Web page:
Hands That Make Harris Tweed®: Part 1
The Hands that Make Harris Tweed®
Stage 1: A’ NIGHE & A’ DATH | Washing & Dyeing
When we say that Harris Tweed® is ‘dyed in the wool’, we actually mean it.
It is not the yarn that is dyed, nor the woven cloth, but the raw wool itself. Why? Well, this technique creates a magnificent blend of many different coloured wools together, creating real depth and texture unique to Harris Tweed® cloth. As many of you will know, if you take a closer look at a piece of Harris Tweed® fabric there lies a world of many rich shades and colours.
The wool, which is a mixture of Blackfaced, Cross Bred and Cheviot sheep, is washed and scoured in a solution of soap and washing soda, and then dyed. For a number of different reasons, natural dyes can no longer be used in the production of Harris Tweed® – not least as many of the natural flora of the islands are now protected.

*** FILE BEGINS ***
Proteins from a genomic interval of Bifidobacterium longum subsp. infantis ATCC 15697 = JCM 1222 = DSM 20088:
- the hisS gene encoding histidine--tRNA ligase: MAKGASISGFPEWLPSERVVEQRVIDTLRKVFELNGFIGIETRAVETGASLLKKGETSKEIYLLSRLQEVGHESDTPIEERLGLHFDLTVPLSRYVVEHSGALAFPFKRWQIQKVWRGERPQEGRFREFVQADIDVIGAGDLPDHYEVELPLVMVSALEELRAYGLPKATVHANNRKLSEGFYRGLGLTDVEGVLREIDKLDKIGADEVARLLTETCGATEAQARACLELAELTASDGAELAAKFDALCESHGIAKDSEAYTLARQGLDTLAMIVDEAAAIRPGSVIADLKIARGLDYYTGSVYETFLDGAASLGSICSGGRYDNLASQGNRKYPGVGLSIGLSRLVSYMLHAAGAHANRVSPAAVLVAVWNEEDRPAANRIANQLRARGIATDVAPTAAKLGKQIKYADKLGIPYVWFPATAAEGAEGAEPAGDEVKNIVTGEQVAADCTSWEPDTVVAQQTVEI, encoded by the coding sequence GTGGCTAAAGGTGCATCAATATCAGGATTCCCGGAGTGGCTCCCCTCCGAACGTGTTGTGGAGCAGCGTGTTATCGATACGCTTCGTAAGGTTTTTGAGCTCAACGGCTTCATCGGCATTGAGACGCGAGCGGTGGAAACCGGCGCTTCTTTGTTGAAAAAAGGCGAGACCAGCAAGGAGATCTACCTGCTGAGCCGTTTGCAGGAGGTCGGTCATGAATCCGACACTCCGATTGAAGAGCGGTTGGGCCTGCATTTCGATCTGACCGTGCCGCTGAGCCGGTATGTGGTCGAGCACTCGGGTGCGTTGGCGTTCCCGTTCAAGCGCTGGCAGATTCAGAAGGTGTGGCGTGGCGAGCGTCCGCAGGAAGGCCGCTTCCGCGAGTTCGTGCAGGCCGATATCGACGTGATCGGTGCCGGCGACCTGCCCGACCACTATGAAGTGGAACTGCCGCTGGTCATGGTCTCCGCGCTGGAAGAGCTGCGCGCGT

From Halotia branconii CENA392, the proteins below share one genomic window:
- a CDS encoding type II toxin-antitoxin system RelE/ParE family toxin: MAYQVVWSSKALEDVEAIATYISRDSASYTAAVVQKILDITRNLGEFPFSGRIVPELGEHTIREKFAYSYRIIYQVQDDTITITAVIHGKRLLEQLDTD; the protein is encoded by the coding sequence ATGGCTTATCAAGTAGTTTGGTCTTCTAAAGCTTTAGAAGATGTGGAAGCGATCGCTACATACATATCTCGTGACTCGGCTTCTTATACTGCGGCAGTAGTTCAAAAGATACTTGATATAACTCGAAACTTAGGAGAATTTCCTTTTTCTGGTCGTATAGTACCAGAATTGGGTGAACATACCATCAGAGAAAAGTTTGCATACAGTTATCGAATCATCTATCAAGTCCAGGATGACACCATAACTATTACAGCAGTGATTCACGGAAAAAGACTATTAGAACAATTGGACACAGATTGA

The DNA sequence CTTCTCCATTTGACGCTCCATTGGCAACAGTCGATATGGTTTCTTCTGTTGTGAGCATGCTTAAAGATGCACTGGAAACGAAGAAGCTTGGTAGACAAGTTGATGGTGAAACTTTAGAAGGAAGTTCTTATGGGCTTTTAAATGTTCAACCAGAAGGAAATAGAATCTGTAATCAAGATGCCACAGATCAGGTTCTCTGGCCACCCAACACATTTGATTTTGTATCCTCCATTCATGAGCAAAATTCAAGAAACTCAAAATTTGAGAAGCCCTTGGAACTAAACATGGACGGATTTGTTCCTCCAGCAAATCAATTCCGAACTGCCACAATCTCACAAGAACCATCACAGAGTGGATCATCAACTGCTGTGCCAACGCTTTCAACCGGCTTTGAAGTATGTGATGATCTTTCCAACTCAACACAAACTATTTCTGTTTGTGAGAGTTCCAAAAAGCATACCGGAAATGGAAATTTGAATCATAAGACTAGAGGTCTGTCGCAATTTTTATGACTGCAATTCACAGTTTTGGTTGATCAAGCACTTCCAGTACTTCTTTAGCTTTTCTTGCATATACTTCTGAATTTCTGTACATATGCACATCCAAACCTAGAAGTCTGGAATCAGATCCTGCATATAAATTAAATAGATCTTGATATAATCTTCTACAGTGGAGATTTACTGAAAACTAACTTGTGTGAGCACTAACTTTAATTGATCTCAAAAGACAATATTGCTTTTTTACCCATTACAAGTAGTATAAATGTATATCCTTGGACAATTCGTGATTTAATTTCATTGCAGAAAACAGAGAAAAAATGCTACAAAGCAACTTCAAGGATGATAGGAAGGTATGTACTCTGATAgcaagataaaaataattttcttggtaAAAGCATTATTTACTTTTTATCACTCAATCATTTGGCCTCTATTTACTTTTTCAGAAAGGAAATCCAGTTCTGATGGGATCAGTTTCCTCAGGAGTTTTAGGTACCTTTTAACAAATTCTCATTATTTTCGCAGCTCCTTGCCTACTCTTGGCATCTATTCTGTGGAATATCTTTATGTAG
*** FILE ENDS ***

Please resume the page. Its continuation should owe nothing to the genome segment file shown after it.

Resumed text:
However, we thought many of you would interested in this wonderful insight below into the old ways. This was lifted from an old HTA Archive document and lays out just some of the flowers and foliage used in the old traditional dyeing methods:
– Cow parsley – brilliant yellow
– Young fronds of bracken – primrose
– Tansy – bronze
– Berries of Ivy – grey blue
– Wild Mignonette – yellow green
– Privet – grey blue
– Stinging Nettle – green
– Elderberries – purple
– Papery Skins of Onion – gold
– Heather Tips – primrose yellow
– Roots of Lady’s Bedstraw and Hedge Bedstraw – red
Photograph by Janet Miles
Archive Photographs from Unknown Photographers